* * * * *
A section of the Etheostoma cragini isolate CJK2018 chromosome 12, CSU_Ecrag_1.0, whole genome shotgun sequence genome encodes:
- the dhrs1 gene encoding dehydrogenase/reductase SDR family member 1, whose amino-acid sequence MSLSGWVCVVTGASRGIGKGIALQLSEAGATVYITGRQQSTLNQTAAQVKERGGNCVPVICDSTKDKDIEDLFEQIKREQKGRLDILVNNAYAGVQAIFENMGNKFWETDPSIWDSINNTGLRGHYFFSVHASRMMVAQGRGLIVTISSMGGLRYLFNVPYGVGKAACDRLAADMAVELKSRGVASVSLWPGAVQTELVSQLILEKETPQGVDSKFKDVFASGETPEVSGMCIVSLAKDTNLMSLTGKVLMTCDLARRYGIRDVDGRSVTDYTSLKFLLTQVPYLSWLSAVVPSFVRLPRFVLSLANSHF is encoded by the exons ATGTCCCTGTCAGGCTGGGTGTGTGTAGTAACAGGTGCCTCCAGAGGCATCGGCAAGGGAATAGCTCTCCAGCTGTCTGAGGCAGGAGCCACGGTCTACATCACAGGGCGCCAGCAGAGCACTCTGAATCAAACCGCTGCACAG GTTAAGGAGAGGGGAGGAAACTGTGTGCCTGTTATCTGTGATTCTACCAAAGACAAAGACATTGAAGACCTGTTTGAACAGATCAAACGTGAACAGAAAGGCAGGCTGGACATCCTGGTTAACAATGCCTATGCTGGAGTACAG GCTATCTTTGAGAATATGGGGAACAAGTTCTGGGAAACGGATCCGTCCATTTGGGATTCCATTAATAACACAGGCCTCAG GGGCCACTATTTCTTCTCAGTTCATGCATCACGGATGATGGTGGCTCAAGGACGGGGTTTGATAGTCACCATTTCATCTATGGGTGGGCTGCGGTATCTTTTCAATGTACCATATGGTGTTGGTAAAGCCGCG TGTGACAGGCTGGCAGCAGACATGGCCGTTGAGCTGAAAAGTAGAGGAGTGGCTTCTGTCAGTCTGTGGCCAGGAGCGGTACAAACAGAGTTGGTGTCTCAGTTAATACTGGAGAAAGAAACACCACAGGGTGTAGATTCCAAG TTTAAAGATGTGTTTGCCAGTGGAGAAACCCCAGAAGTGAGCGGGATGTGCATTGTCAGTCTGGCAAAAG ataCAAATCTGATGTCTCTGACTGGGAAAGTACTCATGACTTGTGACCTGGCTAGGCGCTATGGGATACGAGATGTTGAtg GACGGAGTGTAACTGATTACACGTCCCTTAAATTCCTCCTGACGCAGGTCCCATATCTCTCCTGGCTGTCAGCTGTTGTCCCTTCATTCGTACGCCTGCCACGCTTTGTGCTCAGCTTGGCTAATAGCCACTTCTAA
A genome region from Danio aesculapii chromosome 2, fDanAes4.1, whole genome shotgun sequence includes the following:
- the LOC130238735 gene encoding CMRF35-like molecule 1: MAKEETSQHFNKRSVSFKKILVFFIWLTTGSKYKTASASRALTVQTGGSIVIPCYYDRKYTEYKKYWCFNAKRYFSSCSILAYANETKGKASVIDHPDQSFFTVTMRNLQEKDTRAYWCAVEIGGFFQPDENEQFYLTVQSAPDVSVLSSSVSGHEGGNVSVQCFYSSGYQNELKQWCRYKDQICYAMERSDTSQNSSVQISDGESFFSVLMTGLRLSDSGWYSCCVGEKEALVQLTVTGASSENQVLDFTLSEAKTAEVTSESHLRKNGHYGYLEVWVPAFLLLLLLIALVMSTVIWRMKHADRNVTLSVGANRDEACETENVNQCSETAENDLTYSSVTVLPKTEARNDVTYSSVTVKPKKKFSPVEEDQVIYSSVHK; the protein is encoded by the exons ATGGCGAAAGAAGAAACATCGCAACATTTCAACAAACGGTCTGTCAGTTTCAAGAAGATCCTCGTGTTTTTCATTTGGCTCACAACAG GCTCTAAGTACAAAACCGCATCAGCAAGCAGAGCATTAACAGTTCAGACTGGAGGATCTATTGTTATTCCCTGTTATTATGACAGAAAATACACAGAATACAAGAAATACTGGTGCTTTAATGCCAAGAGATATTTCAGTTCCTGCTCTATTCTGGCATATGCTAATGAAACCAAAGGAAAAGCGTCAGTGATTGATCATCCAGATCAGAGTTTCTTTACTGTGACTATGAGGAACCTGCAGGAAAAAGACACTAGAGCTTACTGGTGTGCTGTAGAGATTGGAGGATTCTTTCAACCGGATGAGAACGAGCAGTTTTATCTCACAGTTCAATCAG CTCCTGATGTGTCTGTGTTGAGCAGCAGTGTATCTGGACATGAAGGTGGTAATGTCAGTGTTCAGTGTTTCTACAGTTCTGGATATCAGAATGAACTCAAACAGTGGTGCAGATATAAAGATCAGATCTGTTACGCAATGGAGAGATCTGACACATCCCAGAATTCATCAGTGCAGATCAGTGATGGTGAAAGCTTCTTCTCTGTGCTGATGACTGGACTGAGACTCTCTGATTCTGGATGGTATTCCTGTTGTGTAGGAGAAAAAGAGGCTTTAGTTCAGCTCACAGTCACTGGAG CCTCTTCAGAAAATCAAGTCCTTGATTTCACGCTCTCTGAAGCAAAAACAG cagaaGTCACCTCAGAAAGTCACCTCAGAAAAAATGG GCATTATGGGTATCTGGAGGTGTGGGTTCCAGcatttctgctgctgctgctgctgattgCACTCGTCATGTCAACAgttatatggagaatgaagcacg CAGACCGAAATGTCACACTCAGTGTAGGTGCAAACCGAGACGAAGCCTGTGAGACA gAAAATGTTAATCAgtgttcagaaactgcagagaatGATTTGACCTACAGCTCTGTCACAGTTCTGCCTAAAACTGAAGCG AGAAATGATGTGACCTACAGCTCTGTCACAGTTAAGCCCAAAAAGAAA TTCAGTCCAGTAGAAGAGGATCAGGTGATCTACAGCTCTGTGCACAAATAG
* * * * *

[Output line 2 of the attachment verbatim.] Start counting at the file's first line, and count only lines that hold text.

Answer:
- the dhrs1 gene encoding dehydrogenase/reductase SDR family member 1, whose amino-acid sequence MSLSGWVCVVTGASRGIGKGIALQLSEAGATVYITGRQQSTLNQTAAQVKERGGNCVPVICDSTKDKDIEDLFEQIKREQKGRLDILVNNAYAGVQAIFENMGNKFWETDPSIWDSINNTGLRGHYFFSVHASRMMVAQGRGLIVTISSMGGLRYLFNVPYGVGKAACDRLAADMAVELKSRGVASVSLWPGAVQTELVSQLILEKETPQGVDSKFKDVFASGETPEVSGMCIVSLAKDTNLMSLTGKVLMTCDLARRYGIRDVDGRSVTDYTSLKFLLTQVPYLSWLSAVVPSFVRLPRFVLSLANSHF is encoded by the exons ATGTCCCTGTCAGGCTGGGTGTGTGTAGTAACAGGTGCCTCCAGAGGCATCGGCAAGGGAATAGCTCTCCAGCTGTCTGAGGCAGGAGCCACGGTCTACATCACAGGGCGCCAGCAGAGCACTCTGAATCAAACCGCTGCACAG GTTAAGGAGAGGGGAGGAAACTGTGTGCCTGTTATCTGTGATTCTACCAAAGACAAAGACATTGAAGACCTGTTTGAACAGATCAAACGTGAACAGAAAGGCAGGCTGGACATCCTGGTTAACAATGCCTATGCTGGAGTACAG GCTATCTTTGAGAATATGGGGAACAAGTTCTGGGAAACGGATCCGTCCATTTGGGATTCCATTAATAACACAGGCCTCAG GGGCCACTATTTCTTCTCAGTTCATGCATCACGGATGATGGTGGCTCAAGGACGGGGTTTGATAGTCACCATTTCATCTATGGGTGGGCTGCGGTATCTTTTCAATGTACCATATGGTGTTGGTAAAGCCGCG TGTGACAGGCTGGCAGCAGACATGGCCGTTGAGCTGAAAAGTAGAGGAGTGGCTTCTGTCAGTCTGTGGCCAGGAGCGGTACAAACAGAGTTGGTGTCTCAGTTAATACTGGAGAAAGAAACACCACAGGGTGTAGATTCCAAG TTTAAAGATGTGTTTGCCAGTGGAGAAACCCCAGAAGTGAGCGGGATGTGCATTGTCAGTCTGGCAAAAG ataCAAATCTGATGTCTCTGACTGGGAAAGTACTCATGACTTGTGACCTGGCTAGGCGCTATGGGATACGAGATGTTGAtg GACGGAGTGTAACTGATTACACGTCCCTTAAATTCCTCCTGACGCAGGTCCCATATCTCTCCTGGCTGTCAGCTGTTGTCCCTTCATTCGTACGCCTGCCACGCTTTGTGCTCAGCTTGGCTAATAGCCACTTCTAA